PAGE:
Ever since I can remember, I wanted to move abroad. I wanted to learn new languages, see foreign countries and immerse myself in another culture. I didn’t just want to travel, I wanted to live abroad. Fast forward a few years, and I have moved to Scotland in order to pursue postgraduate studies at the University of Glasgow. If you were to go back in time and tell 15-year-old Kathi that she’d be living, studying and working abroad at the age of 25, she would have thought you were nuts. Even though the dream was there, moving abroad for school just seemed a bit too daunting.
I made my first solo experience abroad when I embarked on a year-long volunteering mission to Denmark with a programme called European Voluntary Service. It was a great way for me to live abroad and do something useful, and for my parents to know that I am in good hands. I have written at length about it before, and if you’re European and between 18 and 30, you should definitely have a read of my experience!
After that I returned home to Vienna to study – and I really never spent one serious thought on studying somewhere else. When you grow up in the largest city of your country, with the biggest university and most course options at your doorstep, why would you move anywhere else? Even though my Danish was good enough to consider school in Denmark, or I could have chosen any German university – particularly with my high school grades – moving abroad for school never even crossed my mind. Never mind the option to move further afield and study in English. And by the way, studying abroad would be way too expensive.
Had I known back then that undergraduate education at Scottish universities is not just excellent, but also free, I would have begged my parents to at least consider letting me go. But alas, I had not a scooby about the world of studying abroad, beyond the obligatory Erasmus semester I knew of mostly because of the film L’Auberge Espagnole.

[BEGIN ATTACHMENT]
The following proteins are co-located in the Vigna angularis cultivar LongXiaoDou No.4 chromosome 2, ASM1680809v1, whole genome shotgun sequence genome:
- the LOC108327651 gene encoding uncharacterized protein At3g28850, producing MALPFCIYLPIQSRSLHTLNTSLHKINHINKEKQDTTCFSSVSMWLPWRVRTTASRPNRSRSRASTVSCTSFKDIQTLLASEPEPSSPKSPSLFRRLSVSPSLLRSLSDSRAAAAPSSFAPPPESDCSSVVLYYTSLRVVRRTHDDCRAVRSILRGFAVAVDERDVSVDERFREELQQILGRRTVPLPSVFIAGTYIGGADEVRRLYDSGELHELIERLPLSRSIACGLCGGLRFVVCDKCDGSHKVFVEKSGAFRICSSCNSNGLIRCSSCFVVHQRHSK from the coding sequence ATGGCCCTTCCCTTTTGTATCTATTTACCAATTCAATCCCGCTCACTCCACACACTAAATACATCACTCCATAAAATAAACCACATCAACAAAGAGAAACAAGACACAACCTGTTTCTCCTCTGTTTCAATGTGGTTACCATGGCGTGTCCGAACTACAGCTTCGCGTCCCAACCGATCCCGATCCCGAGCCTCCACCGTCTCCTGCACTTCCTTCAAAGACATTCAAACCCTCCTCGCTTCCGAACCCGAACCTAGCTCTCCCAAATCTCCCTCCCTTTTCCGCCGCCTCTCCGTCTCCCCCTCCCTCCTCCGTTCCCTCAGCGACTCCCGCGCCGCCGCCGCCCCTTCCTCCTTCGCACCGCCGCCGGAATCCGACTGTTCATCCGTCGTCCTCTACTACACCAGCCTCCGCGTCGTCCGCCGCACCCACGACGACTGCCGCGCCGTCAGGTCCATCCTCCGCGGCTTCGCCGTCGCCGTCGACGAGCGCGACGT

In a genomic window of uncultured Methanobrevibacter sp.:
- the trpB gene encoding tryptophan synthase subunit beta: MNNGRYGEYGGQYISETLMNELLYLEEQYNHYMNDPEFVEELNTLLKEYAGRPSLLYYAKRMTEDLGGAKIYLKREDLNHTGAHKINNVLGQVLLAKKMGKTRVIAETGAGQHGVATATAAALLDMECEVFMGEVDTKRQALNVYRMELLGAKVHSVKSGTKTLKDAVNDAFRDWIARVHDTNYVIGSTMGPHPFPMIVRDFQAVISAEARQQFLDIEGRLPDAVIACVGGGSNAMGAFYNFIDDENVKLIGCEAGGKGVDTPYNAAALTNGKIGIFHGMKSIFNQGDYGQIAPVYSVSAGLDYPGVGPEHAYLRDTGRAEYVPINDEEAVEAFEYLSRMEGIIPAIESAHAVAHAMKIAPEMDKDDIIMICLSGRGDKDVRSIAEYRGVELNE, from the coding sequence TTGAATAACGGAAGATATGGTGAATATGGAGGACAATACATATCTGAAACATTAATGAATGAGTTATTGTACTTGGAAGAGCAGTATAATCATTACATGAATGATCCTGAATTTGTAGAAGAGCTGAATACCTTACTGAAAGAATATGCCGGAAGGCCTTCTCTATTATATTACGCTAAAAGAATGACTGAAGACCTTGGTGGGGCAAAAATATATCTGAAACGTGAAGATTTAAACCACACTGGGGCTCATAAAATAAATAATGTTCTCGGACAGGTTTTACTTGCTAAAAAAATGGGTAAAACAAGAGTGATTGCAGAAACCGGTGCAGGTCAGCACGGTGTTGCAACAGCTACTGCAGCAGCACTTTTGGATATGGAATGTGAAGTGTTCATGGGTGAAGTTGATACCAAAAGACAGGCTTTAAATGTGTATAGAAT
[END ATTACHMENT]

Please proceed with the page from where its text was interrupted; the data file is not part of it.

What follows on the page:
When the time for my Erasmus semester came I chose to apply for the University of Reykjavik, which back then was the least popular choice at our department of Scandinavian Studies – I’m sure this has changed by now – and moved to Iceland for five months. Afterwards I returned to Vienna once again to finish my undergraduate studies.
Flash forward two years and I had decided to move abroad for my master’s degree. I had started to write for Travelettes which gave me the confirmation that my English was good enough to give it a try. I shopped around for suitable master’s degrees in Canada, Iceland, Norway, the Netherlands, Germany, the UK and Austria (mostly to calm down my mum), but realised quickly that my big dream to study in Canada would be too expensive. I decided to apply for several programmes in Scotland, because the universities there have a great reputation, the fees for EU citizens are reasonable, and I had dreamt of visiting the land of men in kilts ever since high school.
Another three years later I am still in Scotland, having gone from a master’s degree to a PhD at the University of Glasgow, and am convinced that moving abroad to study was the best decision I’ve ever made. Not only am I getting an education at one of the UK’s best universities, I have also learnt to navigate a foreign culture on a long-term basis, I am perfecting my English with a Scottish accent, I have made local friends and found a home far away from my first home.
If you’re thinking, ‘I want to move abroad to study too – but where do I begin?’ stay with me a bit longer!
My Top Tips for Studying Abroad
1) Know your options